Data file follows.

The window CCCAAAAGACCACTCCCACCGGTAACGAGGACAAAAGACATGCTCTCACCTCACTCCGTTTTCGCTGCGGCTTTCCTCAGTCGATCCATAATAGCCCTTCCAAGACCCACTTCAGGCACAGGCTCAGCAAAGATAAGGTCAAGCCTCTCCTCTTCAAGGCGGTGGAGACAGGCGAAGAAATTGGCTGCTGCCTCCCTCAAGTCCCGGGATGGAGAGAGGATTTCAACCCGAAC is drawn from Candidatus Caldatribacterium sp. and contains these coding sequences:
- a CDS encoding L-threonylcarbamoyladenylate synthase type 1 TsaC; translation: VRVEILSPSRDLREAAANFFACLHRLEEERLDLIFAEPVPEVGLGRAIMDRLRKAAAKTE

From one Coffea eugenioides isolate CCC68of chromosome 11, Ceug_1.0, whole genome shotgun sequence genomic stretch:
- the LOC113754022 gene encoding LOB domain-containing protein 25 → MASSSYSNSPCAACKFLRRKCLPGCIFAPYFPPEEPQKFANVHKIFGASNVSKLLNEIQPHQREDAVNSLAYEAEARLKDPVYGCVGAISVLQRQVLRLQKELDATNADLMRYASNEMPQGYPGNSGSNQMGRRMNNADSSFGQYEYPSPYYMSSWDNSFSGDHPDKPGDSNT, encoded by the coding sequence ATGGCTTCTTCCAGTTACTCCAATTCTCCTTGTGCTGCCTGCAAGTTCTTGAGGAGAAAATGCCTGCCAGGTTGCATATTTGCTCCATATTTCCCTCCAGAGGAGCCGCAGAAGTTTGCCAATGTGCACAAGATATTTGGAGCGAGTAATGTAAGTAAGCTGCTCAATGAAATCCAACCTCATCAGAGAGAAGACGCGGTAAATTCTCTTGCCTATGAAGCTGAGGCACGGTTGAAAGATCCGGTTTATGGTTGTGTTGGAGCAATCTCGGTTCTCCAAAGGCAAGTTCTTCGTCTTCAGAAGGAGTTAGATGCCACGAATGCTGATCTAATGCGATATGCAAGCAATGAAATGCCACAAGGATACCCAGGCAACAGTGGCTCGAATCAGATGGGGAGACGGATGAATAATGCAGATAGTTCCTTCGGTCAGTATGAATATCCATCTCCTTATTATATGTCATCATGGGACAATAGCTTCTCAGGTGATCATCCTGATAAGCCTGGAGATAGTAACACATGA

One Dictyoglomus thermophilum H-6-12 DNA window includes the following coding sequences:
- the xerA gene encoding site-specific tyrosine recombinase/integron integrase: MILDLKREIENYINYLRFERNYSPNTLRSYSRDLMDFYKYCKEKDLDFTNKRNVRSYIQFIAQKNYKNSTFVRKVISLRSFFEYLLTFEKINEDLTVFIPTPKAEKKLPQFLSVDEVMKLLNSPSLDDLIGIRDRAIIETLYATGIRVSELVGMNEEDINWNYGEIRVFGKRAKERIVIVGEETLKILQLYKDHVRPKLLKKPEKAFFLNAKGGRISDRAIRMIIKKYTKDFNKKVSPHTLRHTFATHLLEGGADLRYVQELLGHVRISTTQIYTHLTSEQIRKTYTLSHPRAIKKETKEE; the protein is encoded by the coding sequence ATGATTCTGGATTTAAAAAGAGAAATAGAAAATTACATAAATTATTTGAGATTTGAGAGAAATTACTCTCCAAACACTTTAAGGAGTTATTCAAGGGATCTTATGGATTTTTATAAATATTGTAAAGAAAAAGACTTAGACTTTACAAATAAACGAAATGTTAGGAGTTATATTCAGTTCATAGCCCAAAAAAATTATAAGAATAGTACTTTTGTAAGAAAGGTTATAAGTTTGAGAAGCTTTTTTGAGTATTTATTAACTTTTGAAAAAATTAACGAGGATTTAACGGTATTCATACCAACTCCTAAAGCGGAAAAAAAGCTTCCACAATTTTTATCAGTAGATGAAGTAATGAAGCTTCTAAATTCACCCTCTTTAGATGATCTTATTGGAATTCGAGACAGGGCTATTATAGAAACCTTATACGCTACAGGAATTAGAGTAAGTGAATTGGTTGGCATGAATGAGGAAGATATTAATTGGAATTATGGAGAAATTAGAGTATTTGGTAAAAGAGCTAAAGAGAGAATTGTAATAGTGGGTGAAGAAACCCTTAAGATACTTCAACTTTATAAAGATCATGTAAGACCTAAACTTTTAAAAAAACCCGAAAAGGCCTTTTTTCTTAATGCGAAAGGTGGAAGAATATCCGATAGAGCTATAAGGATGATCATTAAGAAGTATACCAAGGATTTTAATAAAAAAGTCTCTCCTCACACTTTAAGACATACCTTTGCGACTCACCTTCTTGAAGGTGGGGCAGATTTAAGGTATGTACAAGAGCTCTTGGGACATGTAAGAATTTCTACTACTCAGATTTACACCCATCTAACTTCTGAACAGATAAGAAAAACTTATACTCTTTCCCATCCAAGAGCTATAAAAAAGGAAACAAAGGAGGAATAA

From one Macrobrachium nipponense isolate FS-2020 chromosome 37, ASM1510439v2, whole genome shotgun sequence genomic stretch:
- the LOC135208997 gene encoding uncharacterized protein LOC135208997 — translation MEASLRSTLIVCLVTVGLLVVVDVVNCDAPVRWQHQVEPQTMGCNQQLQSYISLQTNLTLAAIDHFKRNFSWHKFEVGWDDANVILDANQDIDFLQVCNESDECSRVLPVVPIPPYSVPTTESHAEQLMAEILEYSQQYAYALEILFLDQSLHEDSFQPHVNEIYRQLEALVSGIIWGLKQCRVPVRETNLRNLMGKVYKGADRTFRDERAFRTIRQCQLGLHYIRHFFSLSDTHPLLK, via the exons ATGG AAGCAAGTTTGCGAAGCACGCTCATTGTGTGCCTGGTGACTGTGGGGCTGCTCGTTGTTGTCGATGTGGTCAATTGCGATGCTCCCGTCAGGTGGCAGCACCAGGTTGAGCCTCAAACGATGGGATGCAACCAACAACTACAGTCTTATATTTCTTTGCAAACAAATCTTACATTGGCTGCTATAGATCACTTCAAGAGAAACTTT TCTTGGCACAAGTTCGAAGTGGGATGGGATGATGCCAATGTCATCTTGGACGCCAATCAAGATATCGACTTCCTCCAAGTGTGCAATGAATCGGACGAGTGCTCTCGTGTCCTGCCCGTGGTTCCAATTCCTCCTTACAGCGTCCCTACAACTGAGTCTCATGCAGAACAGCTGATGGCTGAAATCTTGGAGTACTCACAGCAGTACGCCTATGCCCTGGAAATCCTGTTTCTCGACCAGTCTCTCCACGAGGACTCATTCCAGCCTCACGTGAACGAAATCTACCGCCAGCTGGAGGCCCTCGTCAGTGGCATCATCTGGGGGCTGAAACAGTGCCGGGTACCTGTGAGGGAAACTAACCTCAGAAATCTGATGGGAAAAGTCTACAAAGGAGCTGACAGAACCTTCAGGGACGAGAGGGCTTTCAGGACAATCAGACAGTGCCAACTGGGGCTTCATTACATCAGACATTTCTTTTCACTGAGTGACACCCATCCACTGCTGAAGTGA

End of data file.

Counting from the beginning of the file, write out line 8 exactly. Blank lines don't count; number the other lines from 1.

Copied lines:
- the LOC135208997 gene encoding uncharacterized protein LOC135208997 — translation MEASLRSTLIVCLVTVGLLVVVDVVNCDAPVRWQHQVEPQTMGCNQQLQSYISLQTNLTLAAIDHFKRNFSWHKFEVGWDDANVILDANQDIDFLQVCNESDECSRVLPVVPIPPYSVPTTESHAEQLMAEILEYSQQYAYALEILFLDQSLHEDSFQPHVNEIYRQLEALVSGIIWGLKQCRVPVRETNLRNLMGKVYKGADRTFRDERAFRTIRQCQLGLHYIRHFFSLSDTHPLLK, via the exons ATGG AAGCAAGTTTGCGAAGCACGCTCATTGTGTGCCTGGTGACTGTGGGGCTGCTCGTTGTTGTCGATGTGGTCAATTGCGATGCTCCCGTCAGGTGGCAGCACCAGGTTGAGCCTCAAACGATGGGATGCAACCAACAACTACAGTCTTATATTTCTTTGCAAACAAATCTTACATTGGCTGCTATAGATCACTTCAAGAGAAACTTT TCTTGGCACAAGTTCGAAGTGGGATGGGATGATGCCAATGTCATCTTGGACGCCAATCAAGATATCGACTTCCTCCAAGTGTGCAATGAATCGGACGAGTGCTCTCGTGTCCTGCCCGTGGTTCCAATTCCTCCTTACAGCGTCCCTACAACTGAGTCTCATGCAGAACAGCTGATGGCTGAAATCTTGGAGTACTCACAGCAGTACGCCTATGCCCTGGAAATCCTGTTTCTCGACCAGTCTCTCCACGAGGACTCATTCCAGCCTCACGTGAACGAAATCTACCGCCAGCTGGAGGCCCTCGTCAGTGGCATCATCTGGGGGCTGAAACAGTGCCGGGTACCTGTGAGGGAAACTAACCTCAGAAATCTGATGGGAAAAGTCTACAAAGGAGCTGACAGAACCTTCAGGGACGAGAGGGCTTTCAGGACAATCAGACAGTGCCAACTGGGGCTTCATTACATCAGACATTTCTTTTCACTGAGTGACACCCATCCACTGCTGAAGTGA